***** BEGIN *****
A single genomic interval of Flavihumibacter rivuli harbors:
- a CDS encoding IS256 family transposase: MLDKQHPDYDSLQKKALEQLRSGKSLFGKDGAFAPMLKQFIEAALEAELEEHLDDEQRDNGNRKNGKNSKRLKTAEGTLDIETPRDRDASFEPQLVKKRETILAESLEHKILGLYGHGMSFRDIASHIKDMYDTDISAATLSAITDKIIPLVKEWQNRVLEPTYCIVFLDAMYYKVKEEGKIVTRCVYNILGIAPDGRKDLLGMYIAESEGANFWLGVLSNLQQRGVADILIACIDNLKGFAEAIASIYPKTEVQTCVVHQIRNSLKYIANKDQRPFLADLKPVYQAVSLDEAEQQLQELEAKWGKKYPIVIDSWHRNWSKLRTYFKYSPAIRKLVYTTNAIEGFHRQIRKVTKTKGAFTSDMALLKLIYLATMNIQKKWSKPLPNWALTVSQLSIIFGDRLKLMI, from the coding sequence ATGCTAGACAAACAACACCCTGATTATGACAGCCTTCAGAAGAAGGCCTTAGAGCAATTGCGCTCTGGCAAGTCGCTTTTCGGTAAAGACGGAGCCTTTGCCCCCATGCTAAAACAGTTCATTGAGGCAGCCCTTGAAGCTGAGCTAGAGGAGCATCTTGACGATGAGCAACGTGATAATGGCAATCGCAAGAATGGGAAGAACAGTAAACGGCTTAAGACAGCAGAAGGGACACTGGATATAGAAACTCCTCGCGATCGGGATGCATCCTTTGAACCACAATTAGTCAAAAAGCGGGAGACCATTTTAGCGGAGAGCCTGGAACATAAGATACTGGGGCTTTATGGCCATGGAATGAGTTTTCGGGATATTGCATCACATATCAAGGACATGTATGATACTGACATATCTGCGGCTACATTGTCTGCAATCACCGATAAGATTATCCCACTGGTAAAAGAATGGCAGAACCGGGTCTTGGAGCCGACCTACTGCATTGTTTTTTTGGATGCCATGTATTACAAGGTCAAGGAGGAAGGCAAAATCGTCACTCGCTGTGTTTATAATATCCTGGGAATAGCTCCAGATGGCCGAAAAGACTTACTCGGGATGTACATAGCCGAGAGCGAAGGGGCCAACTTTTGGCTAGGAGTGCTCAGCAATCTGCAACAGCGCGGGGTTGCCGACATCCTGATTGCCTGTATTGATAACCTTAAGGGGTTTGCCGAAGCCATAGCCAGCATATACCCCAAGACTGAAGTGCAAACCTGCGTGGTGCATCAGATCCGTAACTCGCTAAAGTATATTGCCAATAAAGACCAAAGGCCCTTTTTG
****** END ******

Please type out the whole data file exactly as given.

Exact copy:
A single genomic interval of Flavihumibacter rivuli harbors:
- a CDS encoding IS256 family transposase: MLDKQHPDYDSLQKKALEQLRSGKSLFGKDGAFAPMLKQFIEAALEAELEEHLDDEQRDNGNRKNGKNSKRLKTAEGTLDIETPRDRDASFEPQLVKKRETILAESLEHKILGLYGHGMSFRDIASHIKDMYDTDISAATLSAITDKIIPLVKEWQNRVLEPTYCIVFLDAMYYKVKEEGKIVTRCVYNILGIAPDGRKDLLGMYIAESEGANFWLGVLSNLQQRGVADILIACIDNLKGFAEAIASIYPKTEVQTCVVHQIRNSLKYIANKDQRPFLADLKPVYQAVSLDEAEQQLQELEAKWGKKYPIVIDSWHRNWSKLRTYFKYSPAIRKLVYTTNAIEGFHRQIRKVTKTKGAFTSDMALLKLIYLATMNIQKKWSKPLPNWALTVSQLSIIFGDRLKLMI, from the coding sequence ATGCTAGACAAACAACACCCTGATTATGACAGCCTTCAGAAGAAGGCCTTAGAGCAATTGCGCTCTGGCAAGTCGCTTTTCGGTAAAGACGGAGCCTTTGCCCCCATGCTAAAACAGTTCATTGAGGCAGCCCTTGAAGCTGAGCTAGAGGAGCATCTTGACGATGAGCAACGTGATAATGGCAATCGCAAGAATGGGAAGAACAGTAAACGGCTTAAGACAGCAGAAGGGACACTGGATATAGAAACTCCTCGCGATCGGGATGCATCCTTTGAACCACAATTAGTCAAAAAGCGGGAGACCATTTTAGCGGAGAGCCTGGAACATAAGATACTGGGGCTTTATGGCCATGGAATGAGTTTTCGGGATATTGCATCACATATCAAGGACATGTATGATACTGACATATCTGCGGCTACATTGTCTGCAATCACCGATAAGATTATCCCACTGGTAAAAGAATGGCAGAACCGGGTCTTGGAGCCGACCTACTGCATTGTTTTTTTGGATGCCATGTATTACAAGGTCAAGGAGGAAGGCAAAATCGTCACTCGCTGTGTTTATAATATCCTGGGAATAGCTCCAGATGGCCGAAAAGACTTACTCGGGATGTACATAGCCGAGAGCGAAGGGGCCAACTTTTGGCTAGGAGTGCTCAGCAATCTGCAACAGCGCGGGGTTGCCGACATCCTGATTGCCTGTATTGATAACCTTAAGGGGTTTGCCGAAGCCATAGCCAGCATATACCCCAAGACTGAAGTGCAAACCTGCGTGGTGCATCAGATCCGTAACTCGCTAAAGTATATTGCCAATAAAGACCAAAGGCCCTTTTTG